Row by row, ear by ear. For generations, this was the most reliable way to capture tassel counts and estimate potential yields. Agronomists and growers did this by selecting a few spots per field, going to each of those spots, conducting kernel counts and running those counts through a yield calculator on a notepad. The low sample size and enormous time investment required for this process created multiple inefficiencies and left more than enough room for error.
But, those days of walking the field under the hot summer sun to gain an incomplete picture into what will appear on the yield monitor are gone.
How it Works
FieldAgent Tassel Count counts the plants that have developed a tassel and have the potential of producing full ears. This is done by a user — a grower, agronomist or retailer — flying a Sentera-equipped drone over their field.
From this flyover, the user generates an accurate zone map through FieldAgent that shows the average number of standing plants depicted with a red, yellow or green indicator. Then, it directs the user to specific locations to collect ear samples, streamlining the time spent in the field.
Unlike the traditional way of taking ear and kernel counts at a handful of sporadic locations throughout a field, the Sentera tassel zone maps are improving this estimate by directing growers, agronomists and retailers to take counts at targeted locations representative of the variation present in each field. For example, a user may take three samples in a “good” zone, three samples in a “medium” zone and three samples in a “bad” zone to get the most comprehensive estimate of potential yields.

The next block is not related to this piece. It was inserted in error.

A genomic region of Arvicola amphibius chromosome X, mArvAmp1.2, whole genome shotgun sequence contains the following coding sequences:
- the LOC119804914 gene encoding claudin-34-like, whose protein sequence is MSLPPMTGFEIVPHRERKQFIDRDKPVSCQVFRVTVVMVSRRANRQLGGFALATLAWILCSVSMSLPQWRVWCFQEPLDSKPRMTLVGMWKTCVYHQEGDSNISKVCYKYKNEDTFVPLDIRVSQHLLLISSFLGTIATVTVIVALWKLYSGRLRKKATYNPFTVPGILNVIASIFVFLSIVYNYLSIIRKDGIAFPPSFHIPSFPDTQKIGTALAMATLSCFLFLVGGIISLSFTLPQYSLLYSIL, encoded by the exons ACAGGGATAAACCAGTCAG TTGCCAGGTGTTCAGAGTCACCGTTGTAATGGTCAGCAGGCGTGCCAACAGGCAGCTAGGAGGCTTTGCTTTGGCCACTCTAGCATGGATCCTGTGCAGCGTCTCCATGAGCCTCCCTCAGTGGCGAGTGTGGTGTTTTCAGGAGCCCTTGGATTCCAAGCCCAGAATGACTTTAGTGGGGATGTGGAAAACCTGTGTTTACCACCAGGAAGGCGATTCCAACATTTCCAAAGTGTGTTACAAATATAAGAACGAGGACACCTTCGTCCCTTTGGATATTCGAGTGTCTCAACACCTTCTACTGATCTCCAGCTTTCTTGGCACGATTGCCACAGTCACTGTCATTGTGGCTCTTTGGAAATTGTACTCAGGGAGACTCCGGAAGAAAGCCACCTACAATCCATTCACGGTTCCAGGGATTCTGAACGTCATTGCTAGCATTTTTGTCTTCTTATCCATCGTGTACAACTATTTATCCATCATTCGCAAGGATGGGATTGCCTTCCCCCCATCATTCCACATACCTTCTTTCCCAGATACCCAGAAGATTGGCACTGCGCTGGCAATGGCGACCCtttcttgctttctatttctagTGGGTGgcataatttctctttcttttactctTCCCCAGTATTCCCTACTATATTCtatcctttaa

Mapping Out Success
Tassel count zone maps are another layer a grower, retailer, or agronomist can utilize when evaluating crop performance across a field; especially when weighing in-season management decisions and long-term planning. The data derived from these maps can be leveraged alongside as-planted data, FieldAgent stand count layers, nitrogen application data, soil type and Sentera NDVI-based crop health maps.
Once a field is harvested and the yield data is added to all the different layers of data, a grower can truly understand how an area in their field performed. Specifically, how many plants emerged based on seeding rate, how those plants matured and absorbed available nutrients and, ultimately, how many bushels those plants produced.
Having this comprehensive and accurate view of tassel count can help growers, retailers, and agronomists make more informed agronomic and economic decisions.
Learn more about how FieldAgent Tassel Count can work for you to simplify the in-season yield guessing game and decision-making.